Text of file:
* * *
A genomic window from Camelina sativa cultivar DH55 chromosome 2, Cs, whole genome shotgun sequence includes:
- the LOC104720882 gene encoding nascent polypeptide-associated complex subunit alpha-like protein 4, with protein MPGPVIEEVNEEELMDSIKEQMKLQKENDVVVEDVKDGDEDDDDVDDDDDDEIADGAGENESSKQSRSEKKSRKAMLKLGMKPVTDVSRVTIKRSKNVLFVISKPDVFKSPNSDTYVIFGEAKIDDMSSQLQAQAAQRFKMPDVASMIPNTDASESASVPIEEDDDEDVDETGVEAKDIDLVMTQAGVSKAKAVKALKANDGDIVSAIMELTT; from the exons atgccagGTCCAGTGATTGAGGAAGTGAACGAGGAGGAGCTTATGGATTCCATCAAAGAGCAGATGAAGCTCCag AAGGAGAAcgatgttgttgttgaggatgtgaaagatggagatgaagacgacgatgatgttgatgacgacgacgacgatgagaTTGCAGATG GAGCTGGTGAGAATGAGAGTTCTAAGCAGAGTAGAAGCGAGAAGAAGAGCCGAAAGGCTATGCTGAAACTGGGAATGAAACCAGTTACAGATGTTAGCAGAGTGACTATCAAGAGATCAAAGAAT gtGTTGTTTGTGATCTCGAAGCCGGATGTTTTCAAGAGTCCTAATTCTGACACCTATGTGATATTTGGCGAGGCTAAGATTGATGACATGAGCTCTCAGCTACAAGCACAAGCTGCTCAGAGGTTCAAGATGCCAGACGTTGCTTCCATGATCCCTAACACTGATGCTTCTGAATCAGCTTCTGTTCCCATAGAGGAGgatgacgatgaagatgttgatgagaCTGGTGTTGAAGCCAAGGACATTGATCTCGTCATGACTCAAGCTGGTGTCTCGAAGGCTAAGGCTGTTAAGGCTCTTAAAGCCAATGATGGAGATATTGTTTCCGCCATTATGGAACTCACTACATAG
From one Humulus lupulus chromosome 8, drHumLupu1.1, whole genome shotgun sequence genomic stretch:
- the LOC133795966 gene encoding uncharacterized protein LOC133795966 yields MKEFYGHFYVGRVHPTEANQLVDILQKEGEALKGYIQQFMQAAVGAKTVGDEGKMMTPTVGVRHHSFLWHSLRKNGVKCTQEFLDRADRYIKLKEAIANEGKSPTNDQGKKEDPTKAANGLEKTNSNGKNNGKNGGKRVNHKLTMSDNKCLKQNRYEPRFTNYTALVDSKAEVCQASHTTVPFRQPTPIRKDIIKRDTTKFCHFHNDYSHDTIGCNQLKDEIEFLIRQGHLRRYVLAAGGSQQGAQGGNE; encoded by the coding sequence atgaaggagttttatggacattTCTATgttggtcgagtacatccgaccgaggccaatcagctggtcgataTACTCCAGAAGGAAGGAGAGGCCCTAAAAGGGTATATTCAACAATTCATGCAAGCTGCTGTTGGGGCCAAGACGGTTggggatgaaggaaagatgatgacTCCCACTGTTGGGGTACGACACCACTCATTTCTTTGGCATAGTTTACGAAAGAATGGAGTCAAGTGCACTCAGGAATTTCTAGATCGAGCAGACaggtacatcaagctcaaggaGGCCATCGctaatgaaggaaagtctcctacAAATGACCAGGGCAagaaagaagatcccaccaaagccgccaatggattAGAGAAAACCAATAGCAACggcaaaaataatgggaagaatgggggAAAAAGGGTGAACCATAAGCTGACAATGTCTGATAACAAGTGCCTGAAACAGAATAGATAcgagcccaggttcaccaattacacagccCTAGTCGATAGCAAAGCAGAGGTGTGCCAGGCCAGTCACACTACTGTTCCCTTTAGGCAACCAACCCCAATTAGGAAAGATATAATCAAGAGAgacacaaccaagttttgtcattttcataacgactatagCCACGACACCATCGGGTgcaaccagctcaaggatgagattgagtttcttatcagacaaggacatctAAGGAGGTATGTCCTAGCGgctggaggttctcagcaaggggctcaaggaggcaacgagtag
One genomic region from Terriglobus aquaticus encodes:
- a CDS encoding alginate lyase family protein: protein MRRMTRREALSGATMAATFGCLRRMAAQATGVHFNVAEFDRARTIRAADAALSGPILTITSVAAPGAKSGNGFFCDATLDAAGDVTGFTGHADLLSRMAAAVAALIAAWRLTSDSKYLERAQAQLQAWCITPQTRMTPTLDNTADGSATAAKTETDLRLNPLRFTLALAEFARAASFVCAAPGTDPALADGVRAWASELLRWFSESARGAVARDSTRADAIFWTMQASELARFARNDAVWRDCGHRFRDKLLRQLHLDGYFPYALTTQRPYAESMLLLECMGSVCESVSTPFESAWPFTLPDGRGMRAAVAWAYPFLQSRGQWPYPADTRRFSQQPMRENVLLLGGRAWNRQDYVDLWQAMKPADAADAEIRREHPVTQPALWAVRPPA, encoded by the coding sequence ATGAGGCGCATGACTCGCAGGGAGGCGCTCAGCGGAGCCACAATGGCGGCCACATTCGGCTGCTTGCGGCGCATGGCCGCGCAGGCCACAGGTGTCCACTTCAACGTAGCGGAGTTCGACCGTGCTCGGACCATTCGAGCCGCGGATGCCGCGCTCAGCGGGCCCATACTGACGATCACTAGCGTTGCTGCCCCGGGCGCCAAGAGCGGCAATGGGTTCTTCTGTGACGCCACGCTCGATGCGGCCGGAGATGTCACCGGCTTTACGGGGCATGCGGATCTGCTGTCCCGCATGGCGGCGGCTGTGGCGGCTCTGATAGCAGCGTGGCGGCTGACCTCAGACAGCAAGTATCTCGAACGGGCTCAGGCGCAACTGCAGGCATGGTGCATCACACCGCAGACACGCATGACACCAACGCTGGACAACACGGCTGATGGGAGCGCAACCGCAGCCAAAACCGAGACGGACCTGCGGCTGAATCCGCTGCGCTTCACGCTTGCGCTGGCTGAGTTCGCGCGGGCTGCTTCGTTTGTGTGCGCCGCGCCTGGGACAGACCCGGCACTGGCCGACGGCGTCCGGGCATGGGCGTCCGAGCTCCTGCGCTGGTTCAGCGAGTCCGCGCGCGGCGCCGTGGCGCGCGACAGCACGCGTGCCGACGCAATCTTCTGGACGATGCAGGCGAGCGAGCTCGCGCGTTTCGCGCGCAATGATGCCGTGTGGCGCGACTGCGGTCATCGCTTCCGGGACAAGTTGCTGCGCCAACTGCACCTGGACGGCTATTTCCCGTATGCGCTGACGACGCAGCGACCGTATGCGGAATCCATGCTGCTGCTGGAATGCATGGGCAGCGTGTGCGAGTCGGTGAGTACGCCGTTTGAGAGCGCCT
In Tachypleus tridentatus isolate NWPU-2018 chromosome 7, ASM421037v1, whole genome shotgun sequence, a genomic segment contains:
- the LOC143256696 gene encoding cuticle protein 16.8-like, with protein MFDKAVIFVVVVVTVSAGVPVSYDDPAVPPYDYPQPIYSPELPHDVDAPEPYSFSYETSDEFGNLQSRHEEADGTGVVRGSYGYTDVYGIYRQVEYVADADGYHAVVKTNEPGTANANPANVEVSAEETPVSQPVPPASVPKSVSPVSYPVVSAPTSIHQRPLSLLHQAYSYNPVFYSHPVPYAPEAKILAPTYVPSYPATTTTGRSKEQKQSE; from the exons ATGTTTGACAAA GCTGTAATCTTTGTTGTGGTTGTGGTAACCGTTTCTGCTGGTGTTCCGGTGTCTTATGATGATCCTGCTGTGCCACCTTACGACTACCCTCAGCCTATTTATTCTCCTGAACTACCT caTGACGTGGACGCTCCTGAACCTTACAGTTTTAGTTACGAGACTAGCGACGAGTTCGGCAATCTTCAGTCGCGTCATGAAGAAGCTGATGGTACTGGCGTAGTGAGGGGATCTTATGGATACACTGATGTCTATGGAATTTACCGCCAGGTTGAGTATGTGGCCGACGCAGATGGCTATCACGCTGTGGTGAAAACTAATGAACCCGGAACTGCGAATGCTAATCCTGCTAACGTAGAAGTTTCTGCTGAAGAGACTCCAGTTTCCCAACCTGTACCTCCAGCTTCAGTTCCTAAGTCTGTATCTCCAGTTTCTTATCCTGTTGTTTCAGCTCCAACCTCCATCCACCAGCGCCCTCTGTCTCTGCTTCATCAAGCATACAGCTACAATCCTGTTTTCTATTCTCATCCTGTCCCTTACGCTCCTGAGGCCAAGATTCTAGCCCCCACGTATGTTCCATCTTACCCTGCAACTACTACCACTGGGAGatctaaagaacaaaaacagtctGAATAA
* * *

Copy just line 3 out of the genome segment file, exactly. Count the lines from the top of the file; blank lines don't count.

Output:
From one Humulus lupulus chromosome 8, drHumLupu1.1, whole genome shotgun sequence genomic stretch: